Freddy Fender (June 4, 1937 – October 14, 2006), born Baldemar Garza Huerta in San Benito, Texas, United States, was a Mexican-American Tejano, country and rock and roll musician, known for his work as a solo artist and in the groups Los Super Seven and the Texas Tornados. He is best known for his 1975 hits "Before the
Freddy Fender was one of the few Hispanic stars in country music, a singer and songwriter whose work was defined largely by its strong Latin sensibility. Fender began playing guitar early in his childhood. After dropping out of school at the age of 16 to join the Marine Corps, he released his first Spanish-language recordings under his given name in 1958.
In Texas, he spent several years working as an auto mechanic, and even returned to school to pursue a degree in sociology. In 1974, he met Huey P. Meaux, the owner of the Houston-based Crazy Cajun label; after agreeing on a recording deal, it was Meaux who convinced Fender to steer in the direction of country & western while maintaining his music's Hispanic roots. After Fender's first Meaux-produced single, "Before the Next Teardrop Falls," failed to attract the attention of a major label, it was released on Crazy Cajun; in the first weeks of 1975, the song hit the top of both the country and pop charts, and Fender became an overnight star.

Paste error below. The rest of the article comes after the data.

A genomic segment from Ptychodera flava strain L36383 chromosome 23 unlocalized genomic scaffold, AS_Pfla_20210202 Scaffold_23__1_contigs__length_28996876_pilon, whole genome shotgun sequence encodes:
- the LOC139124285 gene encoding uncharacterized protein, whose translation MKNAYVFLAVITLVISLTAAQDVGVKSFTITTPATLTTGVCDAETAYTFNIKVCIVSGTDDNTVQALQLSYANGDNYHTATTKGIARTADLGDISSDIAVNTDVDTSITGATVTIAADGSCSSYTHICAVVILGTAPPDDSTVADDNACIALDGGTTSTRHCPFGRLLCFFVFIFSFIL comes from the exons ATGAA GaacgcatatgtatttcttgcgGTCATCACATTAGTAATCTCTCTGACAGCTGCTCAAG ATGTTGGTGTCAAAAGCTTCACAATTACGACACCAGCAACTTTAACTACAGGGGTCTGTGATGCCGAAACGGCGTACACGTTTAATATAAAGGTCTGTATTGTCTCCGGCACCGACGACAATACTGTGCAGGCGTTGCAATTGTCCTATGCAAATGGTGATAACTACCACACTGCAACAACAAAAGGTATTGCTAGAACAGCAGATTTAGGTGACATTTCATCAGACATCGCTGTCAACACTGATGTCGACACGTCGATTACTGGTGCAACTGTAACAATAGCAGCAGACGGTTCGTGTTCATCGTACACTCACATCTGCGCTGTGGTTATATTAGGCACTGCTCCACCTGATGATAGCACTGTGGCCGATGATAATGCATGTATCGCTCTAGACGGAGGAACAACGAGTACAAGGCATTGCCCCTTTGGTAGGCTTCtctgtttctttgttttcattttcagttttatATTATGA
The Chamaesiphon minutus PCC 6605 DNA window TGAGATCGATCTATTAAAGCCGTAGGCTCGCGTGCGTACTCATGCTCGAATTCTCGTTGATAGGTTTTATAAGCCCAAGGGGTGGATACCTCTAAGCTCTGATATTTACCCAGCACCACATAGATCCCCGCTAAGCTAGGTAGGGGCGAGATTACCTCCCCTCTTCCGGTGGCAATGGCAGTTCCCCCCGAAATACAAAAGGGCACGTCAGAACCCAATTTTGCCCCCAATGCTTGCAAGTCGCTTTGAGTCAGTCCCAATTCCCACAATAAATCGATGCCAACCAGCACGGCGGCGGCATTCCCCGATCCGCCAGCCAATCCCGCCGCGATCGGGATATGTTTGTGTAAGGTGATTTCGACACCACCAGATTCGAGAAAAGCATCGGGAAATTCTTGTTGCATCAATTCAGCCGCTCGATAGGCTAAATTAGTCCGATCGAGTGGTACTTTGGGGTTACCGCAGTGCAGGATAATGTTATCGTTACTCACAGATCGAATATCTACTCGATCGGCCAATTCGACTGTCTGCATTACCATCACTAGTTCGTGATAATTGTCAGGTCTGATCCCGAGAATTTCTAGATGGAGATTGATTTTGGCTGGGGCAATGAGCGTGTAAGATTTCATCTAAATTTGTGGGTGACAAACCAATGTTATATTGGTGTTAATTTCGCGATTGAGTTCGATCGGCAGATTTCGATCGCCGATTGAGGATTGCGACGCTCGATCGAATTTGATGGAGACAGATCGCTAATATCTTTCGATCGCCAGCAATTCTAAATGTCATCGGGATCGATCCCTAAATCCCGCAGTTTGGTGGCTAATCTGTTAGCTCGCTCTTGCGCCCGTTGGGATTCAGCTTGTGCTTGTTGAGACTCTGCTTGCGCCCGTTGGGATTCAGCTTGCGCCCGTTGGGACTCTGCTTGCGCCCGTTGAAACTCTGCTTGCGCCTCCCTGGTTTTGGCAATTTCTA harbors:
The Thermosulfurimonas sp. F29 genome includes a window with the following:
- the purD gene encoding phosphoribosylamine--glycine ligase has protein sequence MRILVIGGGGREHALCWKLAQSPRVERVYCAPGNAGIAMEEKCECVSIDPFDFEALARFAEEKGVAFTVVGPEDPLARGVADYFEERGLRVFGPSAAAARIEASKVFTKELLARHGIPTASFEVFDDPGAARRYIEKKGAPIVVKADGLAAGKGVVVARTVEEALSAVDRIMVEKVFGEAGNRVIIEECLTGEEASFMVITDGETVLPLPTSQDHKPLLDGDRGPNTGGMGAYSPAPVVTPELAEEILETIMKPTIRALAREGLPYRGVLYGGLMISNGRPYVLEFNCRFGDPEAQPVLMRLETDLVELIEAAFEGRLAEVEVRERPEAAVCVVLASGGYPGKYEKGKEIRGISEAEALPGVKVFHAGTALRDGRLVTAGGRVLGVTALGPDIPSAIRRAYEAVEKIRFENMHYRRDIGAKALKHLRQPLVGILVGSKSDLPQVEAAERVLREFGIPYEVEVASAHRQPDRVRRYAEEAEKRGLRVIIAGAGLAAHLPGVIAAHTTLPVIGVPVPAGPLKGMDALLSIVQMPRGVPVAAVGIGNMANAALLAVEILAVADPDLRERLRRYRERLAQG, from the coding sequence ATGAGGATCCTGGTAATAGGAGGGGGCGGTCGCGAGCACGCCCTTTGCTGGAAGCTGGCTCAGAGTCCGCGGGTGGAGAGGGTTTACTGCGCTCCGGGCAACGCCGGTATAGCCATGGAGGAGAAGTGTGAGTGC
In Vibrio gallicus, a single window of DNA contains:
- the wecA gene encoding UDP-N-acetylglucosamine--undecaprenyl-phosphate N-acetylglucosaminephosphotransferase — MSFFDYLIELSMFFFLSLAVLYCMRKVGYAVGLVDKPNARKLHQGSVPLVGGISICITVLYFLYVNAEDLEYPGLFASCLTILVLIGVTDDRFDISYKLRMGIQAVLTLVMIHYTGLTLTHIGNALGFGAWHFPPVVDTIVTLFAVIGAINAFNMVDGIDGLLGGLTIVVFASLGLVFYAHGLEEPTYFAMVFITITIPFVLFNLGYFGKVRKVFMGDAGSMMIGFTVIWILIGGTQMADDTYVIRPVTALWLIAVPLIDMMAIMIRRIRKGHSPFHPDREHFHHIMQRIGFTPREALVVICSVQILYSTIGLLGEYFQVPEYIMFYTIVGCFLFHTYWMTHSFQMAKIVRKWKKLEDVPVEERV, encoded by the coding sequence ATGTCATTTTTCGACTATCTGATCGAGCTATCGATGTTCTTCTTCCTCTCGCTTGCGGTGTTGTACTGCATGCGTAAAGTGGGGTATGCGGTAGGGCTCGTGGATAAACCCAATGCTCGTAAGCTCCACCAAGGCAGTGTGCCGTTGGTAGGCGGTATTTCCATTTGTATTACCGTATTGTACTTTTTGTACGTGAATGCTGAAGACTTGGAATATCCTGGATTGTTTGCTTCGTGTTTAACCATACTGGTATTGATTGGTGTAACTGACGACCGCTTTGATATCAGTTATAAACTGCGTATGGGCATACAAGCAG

Throughout the remainder of the '70s, Fender's success continued, most notably with the number two single "Living It Down" in 1976. That same year, he released two more albums, Your Cheatin' Heart and Rock 'N' Country. In 1977, he also issued a holiday record, Merry Christmas/Feliz Navidad. As the 1980s dawned, however, his popularity began slipping; after his final chart hit, 1983's
In the late 1990s, Fender joined another supergroup, Los Super Seven, with Los Lobos' David Hidalgo and Cesar Rosas, Flaco Jiménez, Ruben Ramos, Joe Ely, and country singer Rick Trevino. The group won a 1998 Grammy in the Mexican-American Performance category for their self-titled disc.n 2001, Fender made his final studio recording, a collection of classic Mexican boleros titled La Música de Baldemar Huerta that brought him a third Grammy award, this time in the category of Latin Pop Album.
Freddy Fender underwent a kidney transplant in 2002 donated by his daughter and a transplant of the liver in 2004. Nonetheless, his condition continued to worsen. He was suffering from an "incurable cancer" in which he had tumors on his lungs. On December 31, 2005, Fender performed his last concert and resumed chemotherapy.
He died in 2006 at the age of 69 of lung cancer at his home in Corpus Christi, Texas, with his family at his bedside. He was buried in his hometown of San Benito. (Info edited from Wikipedia & All Music Guide)